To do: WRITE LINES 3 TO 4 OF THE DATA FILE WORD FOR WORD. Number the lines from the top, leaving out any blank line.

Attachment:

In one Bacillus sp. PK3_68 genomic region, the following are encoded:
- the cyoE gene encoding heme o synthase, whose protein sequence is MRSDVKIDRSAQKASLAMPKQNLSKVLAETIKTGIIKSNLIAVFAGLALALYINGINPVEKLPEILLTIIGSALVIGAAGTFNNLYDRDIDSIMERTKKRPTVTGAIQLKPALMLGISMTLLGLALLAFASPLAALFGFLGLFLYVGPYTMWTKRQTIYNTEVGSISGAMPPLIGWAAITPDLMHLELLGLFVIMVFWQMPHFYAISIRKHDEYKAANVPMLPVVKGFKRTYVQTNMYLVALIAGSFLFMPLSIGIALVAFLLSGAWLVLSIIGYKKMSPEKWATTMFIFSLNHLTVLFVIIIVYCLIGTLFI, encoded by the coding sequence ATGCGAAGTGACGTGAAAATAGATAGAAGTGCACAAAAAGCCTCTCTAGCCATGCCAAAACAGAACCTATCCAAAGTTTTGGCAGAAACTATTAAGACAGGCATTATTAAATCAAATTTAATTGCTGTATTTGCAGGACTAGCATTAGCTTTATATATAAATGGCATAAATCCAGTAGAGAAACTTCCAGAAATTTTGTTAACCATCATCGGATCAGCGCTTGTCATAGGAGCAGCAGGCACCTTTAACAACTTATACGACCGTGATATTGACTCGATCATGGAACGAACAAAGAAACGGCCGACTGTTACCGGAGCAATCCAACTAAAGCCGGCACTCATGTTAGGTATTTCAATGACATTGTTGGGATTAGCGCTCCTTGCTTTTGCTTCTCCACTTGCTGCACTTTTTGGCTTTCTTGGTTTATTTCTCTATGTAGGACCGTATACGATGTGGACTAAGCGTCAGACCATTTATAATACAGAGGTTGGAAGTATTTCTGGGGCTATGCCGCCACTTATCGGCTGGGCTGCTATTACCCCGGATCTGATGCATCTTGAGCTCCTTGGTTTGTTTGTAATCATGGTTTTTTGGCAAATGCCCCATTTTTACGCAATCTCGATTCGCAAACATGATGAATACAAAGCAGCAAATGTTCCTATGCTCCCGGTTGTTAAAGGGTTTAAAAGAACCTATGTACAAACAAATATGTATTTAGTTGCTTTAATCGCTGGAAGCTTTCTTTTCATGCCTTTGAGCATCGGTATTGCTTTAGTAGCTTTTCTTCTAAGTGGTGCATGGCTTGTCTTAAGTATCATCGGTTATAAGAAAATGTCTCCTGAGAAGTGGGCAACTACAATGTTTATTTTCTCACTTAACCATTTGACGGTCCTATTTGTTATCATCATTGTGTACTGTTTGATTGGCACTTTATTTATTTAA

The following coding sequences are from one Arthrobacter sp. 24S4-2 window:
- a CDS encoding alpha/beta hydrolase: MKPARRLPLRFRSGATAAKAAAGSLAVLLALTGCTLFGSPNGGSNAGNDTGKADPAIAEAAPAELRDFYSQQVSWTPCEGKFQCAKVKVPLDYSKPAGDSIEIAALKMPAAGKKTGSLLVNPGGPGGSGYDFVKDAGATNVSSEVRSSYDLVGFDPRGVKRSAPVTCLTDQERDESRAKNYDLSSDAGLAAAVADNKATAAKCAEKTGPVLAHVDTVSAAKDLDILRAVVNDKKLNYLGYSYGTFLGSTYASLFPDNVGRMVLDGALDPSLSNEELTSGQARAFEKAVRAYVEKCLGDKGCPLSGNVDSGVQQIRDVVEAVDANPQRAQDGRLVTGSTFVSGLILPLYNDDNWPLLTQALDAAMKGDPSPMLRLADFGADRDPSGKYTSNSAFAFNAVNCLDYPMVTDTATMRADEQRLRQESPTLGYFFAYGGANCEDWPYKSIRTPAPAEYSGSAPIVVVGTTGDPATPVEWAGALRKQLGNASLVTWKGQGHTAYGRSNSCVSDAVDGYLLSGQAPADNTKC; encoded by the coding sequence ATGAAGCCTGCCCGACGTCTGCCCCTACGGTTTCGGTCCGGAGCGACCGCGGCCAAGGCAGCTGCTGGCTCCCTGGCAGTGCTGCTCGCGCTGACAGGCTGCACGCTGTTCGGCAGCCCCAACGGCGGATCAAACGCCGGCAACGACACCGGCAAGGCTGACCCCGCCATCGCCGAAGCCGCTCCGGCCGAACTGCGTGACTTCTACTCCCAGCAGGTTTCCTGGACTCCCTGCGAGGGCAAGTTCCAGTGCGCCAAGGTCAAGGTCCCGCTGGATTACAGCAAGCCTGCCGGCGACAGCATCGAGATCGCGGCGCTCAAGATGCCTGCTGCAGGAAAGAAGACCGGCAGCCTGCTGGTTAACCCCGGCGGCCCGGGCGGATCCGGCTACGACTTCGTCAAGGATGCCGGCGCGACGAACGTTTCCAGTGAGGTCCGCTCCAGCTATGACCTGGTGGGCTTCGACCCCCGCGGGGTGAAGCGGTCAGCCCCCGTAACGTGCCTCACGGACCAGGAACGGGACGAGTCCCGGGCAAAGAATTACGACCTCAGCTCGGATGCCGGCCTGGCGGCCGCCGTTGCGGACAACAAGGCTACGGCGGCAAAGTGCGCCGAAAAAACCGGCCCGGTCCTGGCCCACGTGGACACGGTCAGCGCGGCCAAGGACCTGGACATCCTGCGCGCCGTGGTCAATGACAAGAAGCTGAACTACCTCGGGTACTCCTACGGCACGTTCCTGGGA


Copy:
The following coding sequences are from one Arthrobacter sp. 24S4-2 window:
- a CDS encoding alpha/beta hydrolase: MKPARRLPLRFRSGATAAKAAAGSLAVLLALTGCTLFGSPNGGSNAGNDTGKADPAIAEAAPAELRDFYSQQVSWTPCEGKFQCAKVKVPLDYSKPAGDSIEIAALKMPAAGKKTGSLLVNPGGPGGSGYDFVKDAGATNVSSEVRSSYDLVGFDPRGVKRSAPVTCLTDQERDESRAKNYDLSSDAGLAAAVADNKATAAKCAEKTGPVLAHVDTVSAAKDLDILRAVVNDKKLNYLGYSYGTFLGSTYASLFPDNVGRMVLDGALDPSLSNEELTSGQARAFEKAVRAYVEKCLGDKGCPLSGNVDSGVQQIRDVVEAVDANPQRAQDGRLVTGSTFVSGLILPLYNDDNWPLLTQALDAAMKGDPSPMLRLADFGADRDPSGKYTSNSAFAFNAVNCLDYPMVTDTATMRADEQRLRQESPTLGYFFAYGGANCEDWPYKSIRTPAPAEYSGSAPIVVVGTTGDPATPVEWAGALRKQLGNASLVTWKGQGHTAYGRSNSCVSDAVDGYLLSGQAPADNTKC; encoded by the coding sequence ATGAAGCCTGCCCGACGTCTGCCCCTACGGTTTCGGTCCGGAGCGACCGCGGCCAAGGCAGCTGCTGGCTCCCTGGCAGTGCTGCTCGCGCTGACAGGCTGCACGCTGTTCGGCAGCCCCAACGGCGGATCAAACGCCGGCAACGACACCGGCAAGGCTGACCCCGCCATCGCCGAAGCCGCTCCGGCCGAACTGCGTGACTTCTACTCCCAGCAGGTTTCCTGGACTCCCTGCGAGGGCAAGTTCCAGTGCGCCAAGGTCAAGGTCCCGCTGGATTACAGCAAGCCTGCCGGCGACAGCATCGAGATCGCGGCGCTCAAGATGCCTGCTGCAGGAAAGAAGACCGGCAGCCTGCTGGTTAACCCCGGCGGCCCGGGCGGATCCGGCTACGACTTCGTCAAGGATGCCGGCGCGACGAACGTTTCCAGTGAGGTCCGCTCCAGCTATGACCTGGTGGGCTTCGACCCCCGCGGGGTGAAGCGGTCAGCCCCCGTAACGTGCCTCACGGACCAGGAACGGGACGAGTCCCGGGCAAAGAATTACGACCTCAGCTCGGATGCCGGCCTGGCGGCCGCCGTTGCGGACAACAAGGCTACGGCGGCAAAGTGCGCCGAAAAAACCGGCCCGGTCCTGGCCCACGTGGACACGGTCAGCGCGGCCAAGGACCTGGACATCCTGCGCGCCGTGGTCAATGACAAGAAGCTGAACTACCTCGGGTACTCCTACGGCACGTTCCTGGGA